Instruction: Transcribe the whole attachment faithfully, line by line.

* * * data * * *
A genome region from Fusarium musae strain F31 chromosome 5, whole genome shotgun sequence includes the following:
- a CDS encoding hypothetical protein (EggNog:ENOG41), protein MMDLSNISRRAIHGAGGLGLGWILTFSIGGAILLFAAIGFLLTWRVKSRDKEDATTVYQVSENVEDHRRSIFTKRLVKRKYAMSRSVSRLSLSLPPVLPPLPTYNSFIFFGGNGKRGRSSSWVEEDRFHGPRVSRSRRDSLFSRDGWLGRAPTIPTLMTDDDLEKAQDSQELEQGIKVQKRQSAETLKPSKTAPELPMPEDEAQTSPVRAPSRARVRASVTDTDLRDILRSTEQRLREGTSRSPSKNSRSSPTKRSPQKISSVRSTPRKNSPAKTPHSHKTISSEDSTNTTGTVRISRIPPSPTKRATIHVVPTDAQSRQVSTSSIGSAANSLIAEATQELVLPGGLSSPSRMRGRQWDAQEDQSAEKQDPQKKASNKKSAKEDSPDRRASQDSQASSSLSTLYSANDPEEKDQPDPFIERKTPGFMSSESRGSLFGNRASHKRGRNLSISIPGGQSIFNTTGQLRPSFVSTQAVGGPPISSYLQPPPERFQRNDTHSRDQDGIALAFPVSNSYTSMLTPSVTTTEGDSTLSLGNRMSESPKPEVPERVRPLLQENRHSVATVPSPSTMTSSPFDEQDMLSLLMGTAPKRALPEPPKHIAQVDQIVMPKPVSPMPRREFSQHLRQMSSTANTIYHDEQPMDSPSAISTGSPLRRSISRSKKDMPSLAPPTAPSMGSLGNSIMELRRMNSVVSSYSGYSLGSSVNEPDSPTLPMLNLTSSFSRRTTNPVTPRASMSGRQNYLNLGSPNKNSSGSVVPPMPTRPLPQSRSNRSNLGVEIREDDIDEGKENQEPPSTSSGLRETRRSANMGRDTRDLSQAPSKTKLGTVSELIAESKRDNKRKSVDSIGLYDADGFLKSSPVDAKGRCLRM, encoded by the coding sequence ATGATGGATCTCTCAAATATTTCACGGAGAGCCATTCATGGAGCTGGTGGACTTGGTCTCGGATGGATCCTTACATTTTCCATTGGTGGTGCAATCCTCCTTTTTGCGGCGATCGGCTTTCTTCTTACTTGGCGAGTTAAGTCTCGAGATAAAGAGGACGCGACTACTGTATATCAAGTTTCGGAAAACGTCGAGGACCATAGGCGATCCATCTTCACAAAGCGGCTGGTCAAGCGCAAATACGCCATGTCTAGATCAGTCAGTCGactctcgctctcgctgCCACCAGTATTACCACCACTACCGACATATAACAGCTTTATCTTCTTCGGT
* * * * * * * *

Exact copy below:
A genome region from Fusarium musae strain F31 chromosome 5, whole genome shotgun sequence includes the following:
- a CDS encoding hypothetical protein (EggNog:ENOG41), protein MMDLSNISRRAIHGAGGLGLGWILTFSIGGAILLFAAIGFLLTWRVKSRDKEDATTVYQVSENVEDHRRSIFTKRLVKRKYAMSRSVSRLSLSLPPVLPPLPTYNSFIFFGGNGKRGRSSSWVEEDRFHGPRVSRSRRDSLFSRDGWLGRAPTIPTLMTDDDLEKAQDSQELEQGIKVQKRQSAETLKPSKTAPELPMPEDEAQTSPVRAPSRARVRASVTDTDLRDILRSTEQRLREGTSRSPSKNSRSSPTKRSPQKISSVRSTPRKNSPAKTPHSHKTISSEDSTNTTGTVRISRIPPSPTKRATIHVVPTDAQSRQVSTSSIGSAANSLIAEATQELVLPGGLSSPSRMRGRQWDAQEDQSAEKQDPQKKASNKKSAKEDSPDRRASQDSQASSSLSTLYSANDPEEKDQPDPFIERKTPGFMSSESRGSLFGNRASHKRGRNLSISIPGGQSIFNTTGQLRPSFVSTQAVGGPPISSYLQPPPERFQRNDTHSRDQDGIALAFPVSNSYTSMLTPSVTTTEGDSTLSLGNRMSESPKPEVPERVRPLLQENRHSVATVPSPSTMTSSPFDEQDMLSLLMGTAPKRALPEPPKHIAQVDQIVMPKPVSPMPRREFSQHLRQMSSTANTIYHDEQPMDSPSAISTGSPLRRSISRSKKDMPSLAPPTAPSMGSLGNSIMELRRMNSVVSSYSGYSLGSSVNEPDSPTLPMLNLTSSFSRRTTNPVTPRASMSGRQNYLNLGSPNKNSSGSVVPPMPTRPLPQSRSNRSNLGVEIREDDIDEGKENQEPPSTSSGLRETRRSANMGRDTRDLSQAPSKTKLGTVSELIAESKRDNKRKSVDSIGLYDADGFLKSSPVDAKGRCLRM, encoded by the coding sequence ATGATGGATCTCTCAAATATTTCACGGAGAGCCATTCATGGAGCTGGTGGACTTGGTCTCGGATGGATCCTTACATTTTCCATTGGTGGTGCAATCCTCCTTTTTGCGGCGATCGGCTTTCTTCTTACTTGGCGAGTTAAGTCTCGAGATAAAGAGGACGCGACTACTGTATATCAAGTTTCGGAAAACGTCGAGGACCATAGGCGATCCATCTTCACAAAGCGGCTGGTCAAGCGCAAATACGCCATGTCTAGATCAGTCAGTCGactctcgctctcgctgCCACCAGTATTACCACCACTACCGACATATAACAGCTTTATCTTCTTCGGT